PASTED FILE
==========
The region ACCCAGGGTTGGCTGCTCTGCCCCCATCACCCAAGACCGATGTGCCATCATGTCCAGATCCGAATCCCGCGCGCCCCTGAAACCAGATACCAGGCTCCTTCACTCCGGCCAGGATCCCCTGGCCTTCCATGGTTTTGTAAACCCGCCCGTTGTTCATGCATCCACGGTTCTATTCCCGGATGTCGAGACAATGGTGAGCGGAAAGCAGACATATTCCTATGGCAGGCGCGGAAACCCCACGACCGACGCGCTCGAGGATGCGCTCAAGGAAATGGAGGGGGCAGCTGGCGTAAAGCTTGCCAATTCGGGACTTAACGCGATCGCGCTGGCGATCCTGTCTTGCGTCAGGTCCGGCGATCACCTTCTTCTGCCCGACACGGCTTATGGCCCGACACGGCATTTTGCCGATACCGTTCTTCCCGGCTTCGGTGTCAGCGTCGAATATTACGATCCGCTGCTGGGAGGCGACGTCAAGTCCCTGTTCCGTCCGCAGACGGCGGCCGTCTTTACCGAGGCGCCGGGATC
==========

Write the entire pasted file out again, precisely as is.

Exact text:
The region ACCCAGGGTTGGCTGCTCTGCCCCCATCACCCAAGACCGATGTGCCATCATGTCCAGATCCGAATCCCGCGCGCCCCTGAAACCAGATACCAGGCTCCTTCACTCCGGCCAGGATCCCCTGGCCTTCCATGGTTTTGTAAACCCGCCCGTTGTTCATGCATCCACGGTTCTATTCCCGGATGTCGAGACAATGGTGAGCGGAAAGCAGACATATTCCTATGGCAGGCGCGGAAACCCCACGACCGACGCGCTCGAGGATGCGCTCAAGGAAATGGAGGGGGCAGCTGGCGTAAAGCTTGCCAATTCGGGACTTAACGCGATCGCGCTGGCGATCCTGTCTTGCGTCAGGTCCGGCGATCACCTTCTTCTGCCCGACACGGCTTATGGCCCGACACGGCATTTTGCCGATACCGTTCTTCCCGGCTTCGGTGTCAGCGTCGAATATTACGATCCGCTGCTGGGAGGCGACGTCAAGTCCCTGTTCCGTCCGCAGACGGCGGCCGTCTTTACCGAGGCGCCGGGATC